HIV Victim Pleads for Compassion : Churches: Mary Fisher, who replaced Earvin (Magic) Johnson on National Commission on AIDS, addresses Van Nuys congregation.

TIMES STAFF WRITER

She stood at a pulpit Sunday, a tiny woman stricken with the AIDS virus, sharing her anguish much as she did in front of millions on television last summer at the Republican National Convention.

But now, 44-year-old Mary Fisher--who has tested positive for HIV, or human immunodeficiency virus--preached a sermon that, she said, too few congregations want to hear:

Churches across America need to stop persecuting AIDS and HIV victims and start comforting them with compassion and grace.

"You who are here, in God's house, surely you have been surprised by grace in your own lives," Fisher told a congregation of about 400, including her mother and two small sons, ages 5 and 3, at the Church of the Valley in Van Nuys. "All that I ask of you--perhaps all that God asks of you--is that you show it to others."

By "others," Fisher meant herself--recently appointed to replace Earvin (Magic) Johnson on the National Commission on AIDS--and nearly 2 million other Americans who "do not so much recover from this grief as learn to live with it."

"For the HIV/AIDS community in America, the voice of God heard from communities of faith has been terribly muted," she said, reading from a prepared text. "Temples should have raised high the roof beams to bring them in; churches should have shouted messages of grace from the rooftop.

"But what most members of the HIV/AIDS family have heard is whispers about their morality and the hope that--like modern-day lepers--they will not get too close. And so the peculiar grief has grown, fed by shame and ignorance, stigma and rejection."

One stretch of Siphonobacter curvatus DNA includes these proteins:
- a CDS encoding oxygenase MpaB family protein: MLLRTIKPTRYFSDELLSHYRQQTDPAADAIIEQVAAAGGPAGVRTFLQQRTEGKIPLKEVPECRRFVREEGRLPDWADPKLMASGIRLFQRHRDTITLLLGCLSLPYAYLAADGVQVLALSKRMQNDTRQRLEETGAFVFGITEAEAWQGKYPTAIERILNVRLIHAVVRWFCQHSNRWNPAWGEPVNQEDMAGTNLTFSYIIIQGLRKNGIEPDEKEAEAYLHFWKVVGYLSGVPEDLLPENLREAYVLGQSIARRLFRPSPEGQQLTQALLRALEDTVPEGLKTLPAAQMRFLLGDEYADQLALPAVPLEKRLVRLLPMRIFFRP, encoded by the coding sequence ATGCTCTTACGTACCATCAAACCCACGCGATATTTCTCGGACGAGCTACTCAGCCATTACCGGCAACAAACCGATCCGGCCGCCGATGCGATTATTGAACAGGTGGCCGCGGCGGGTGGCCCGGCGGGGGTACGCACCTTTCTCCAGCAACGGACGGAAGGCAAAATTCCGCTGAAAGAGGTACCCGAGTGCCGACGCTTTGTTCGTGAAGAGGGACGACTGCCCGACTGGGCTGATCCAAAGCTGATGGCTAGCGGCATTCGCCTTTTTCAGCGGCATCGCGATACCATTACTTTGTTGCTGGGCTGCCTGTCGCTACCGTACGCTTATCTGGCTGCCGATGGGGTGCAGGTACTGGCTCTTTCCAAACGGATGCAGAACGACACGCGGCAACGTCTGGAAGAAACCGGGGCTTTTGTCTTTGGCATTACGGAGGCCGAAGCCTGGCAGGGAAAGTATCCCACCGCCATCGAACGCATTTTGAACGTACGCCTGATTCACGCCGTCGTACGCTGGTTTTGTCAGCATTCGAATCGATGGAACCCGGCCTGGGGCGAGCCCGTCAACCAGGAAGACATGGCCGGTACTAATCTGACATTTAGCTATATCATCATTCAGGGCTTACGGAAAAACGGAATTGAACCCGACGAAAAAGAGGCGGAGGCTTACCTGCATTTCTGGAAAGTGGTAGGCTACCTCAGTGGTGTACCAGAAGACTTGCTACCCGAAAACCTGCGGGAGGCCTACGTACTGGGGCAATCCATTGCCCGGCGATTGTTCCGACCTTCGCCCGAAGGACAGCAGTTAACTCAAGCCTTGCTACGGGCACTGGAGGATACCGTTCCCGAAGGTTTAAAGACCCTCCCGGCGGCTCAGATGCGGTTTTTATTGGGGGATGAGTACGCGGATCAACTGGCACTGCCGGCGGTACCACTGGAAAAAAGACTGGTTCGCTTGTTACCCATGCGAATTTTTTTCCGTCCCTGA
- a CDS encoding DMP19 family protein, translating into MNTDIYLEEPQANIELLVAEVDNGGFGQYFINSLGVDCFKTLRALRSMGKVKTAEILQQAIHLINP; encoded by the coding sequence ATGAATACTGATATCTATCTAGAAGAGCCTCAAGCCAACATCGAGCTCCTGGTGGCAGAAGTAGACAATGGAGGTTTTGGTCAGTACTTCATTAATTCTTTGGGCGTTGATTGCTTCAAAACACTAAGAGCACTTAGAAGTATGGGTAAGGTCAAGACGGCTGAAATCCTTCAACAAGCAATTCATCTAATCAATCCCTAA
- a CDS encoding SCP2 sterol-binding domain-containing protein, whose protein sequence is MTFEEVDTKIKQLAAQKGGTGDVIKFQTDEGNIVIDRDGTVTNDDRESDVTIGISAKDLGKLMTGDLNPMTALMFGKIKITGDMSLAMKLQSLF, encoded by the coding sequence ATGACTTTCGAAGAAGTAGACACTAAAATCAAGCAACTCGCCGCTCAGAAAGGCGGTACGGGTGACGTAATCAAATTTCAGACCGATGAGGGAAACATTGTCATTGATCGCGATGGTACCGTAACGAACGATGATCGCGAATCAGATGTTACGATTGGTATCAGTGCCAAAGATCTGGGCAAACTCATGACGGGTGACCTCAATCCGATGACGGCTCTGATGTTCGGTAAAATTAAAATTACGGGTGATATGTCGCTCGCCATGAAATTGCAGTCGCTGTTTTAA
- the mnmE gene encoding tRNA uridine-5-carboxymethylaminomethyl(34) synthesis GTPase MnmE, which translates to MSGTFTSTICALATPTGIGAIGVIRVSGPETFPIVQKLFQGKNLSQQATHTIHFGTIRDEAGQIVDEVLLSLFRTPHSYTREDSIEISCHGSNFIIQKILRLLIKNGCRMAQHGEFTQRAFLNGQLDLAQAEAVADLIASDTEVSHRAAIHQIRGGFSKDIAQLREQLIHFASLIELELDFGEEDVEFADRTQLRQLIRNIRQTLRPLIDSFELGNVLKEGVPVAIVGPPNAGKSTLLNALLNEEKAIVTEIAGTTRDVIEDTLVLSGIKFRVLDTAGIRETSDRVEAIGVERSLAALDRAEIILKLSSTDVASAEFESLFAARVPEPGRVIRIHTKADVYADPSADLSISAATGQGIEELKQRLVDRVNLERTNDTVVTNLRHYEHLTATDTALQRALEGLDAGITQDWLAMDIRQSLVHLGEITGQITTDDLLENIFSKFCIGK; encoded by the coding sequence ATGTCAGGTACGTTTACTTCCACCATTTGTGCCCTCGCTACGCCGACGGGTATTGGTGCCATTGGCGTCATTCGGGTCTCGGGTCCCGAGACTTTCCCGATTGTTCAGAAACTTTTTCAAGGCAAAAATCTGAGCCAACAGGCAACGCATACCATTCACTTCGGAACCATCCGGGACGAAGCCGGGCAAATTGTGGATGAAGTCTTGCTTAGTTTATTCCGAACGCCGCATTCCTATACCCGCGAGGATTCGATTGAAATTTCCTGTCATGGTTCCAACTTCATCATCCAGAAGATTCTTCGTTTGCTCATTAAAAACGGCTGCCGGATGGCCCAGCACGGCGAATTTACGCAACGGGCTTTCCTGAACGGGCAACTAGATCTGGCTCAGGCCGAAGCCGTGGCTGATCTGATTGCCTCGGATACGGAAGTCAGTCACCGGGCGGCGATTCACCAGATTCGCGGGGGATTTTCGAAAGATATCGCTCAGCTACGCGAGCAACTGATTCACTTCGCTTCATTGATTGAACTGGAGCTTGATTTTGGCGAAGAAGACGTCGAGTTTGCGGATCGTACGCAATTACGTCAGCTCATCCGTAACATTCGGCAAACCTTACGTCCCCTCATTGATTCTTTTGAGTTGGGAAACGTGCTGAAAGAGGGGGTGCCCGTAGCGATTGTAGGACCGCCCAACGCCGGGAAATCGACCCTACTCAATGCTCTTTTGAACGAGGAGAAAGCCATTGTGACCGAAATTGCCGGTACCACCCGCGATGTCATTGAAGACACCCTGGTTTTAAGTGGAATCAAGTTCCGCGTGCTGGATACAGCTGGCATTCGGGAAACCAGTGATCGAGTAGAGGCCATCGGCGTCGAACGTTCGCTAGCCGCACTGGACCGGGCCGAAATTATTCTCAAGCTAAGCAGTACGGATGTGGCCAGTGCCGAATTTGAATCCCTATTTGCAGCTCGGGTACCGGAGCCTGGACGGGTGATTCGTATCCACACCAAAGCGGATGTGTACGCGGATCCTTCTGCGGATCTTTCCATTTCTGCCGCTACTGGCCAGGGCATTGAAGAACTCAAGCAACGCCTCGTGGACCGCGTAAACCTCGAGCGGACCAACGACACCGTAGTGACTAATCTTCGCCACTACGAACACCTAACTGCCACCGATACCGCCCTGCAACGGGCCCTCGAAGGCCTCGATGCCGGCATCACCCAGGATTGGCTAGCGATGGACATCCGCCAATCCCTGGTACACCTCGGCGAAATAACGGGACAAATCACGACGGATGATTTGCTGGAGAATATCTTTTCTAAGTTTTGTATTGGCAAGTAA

Their grief has magnified, Fisher said, because AIDS had surfaced in America within the gay community.

"Old patterns of discrimination came to life with new brutality," she said. "Traditional sources of comfort--the home and the church--became, instead, new tribunals of judgment. Parents rejected children . . . voices rang out from pulpits saying the virus was God's idea, speculating that HIV was divine retribution . . . not until the virus jumped all social fences, putting all of us at risk, did the nation respond."

Few congregations could have been more receptive to Fisher's message. The Church of the Valley's membership includes not only a broad ethnic and cultural mix but also three members who themselves have tested HIV-positive, the Rev. Brian Daily, the assistant pastor, said after the service.

Moreover, church member Dana Landers told the congregation shortly before Fisher spoke that he has been HIV-positive for three years. And the widow of a church member who died of AIDS complications exchanged hugs and pleasantries with Fisher, a West Palm Beach, Fla., resident who went public about her illness in February, saying that she had contracted the virus from her ex-husband, a purported intravenous drug user.

Fisher warmed up to her audience by lightheartedly reminding everyone that she had grown up a Jew, near Detroit. "My parents encouraged me to adopt lofty goals," she said. "Preaching sermons in Christian congregations was not one of them."

The worshipers burst into laughter, then listened raptly as Fisher told them that she at first hesitated about accepting the invitation from a church member to speak.

"But someone close to me," she said, "and close to your tradition said, 'Well, Mary, if they'd invited Jesus to preach, they'd have gotten someone just like you: A spokesperson for a misunderstood cause, raised in a good Jewish family, with strong Christian sympathies.' "

In the end, she urged the worshipers to join the AIDS community's "struggles with injustice and violence . . ."

"Should anyone ask you why, explain that you are merely continuing an ancient tradition," she said. " . . . Grace will go with you. And joy will follow you home."

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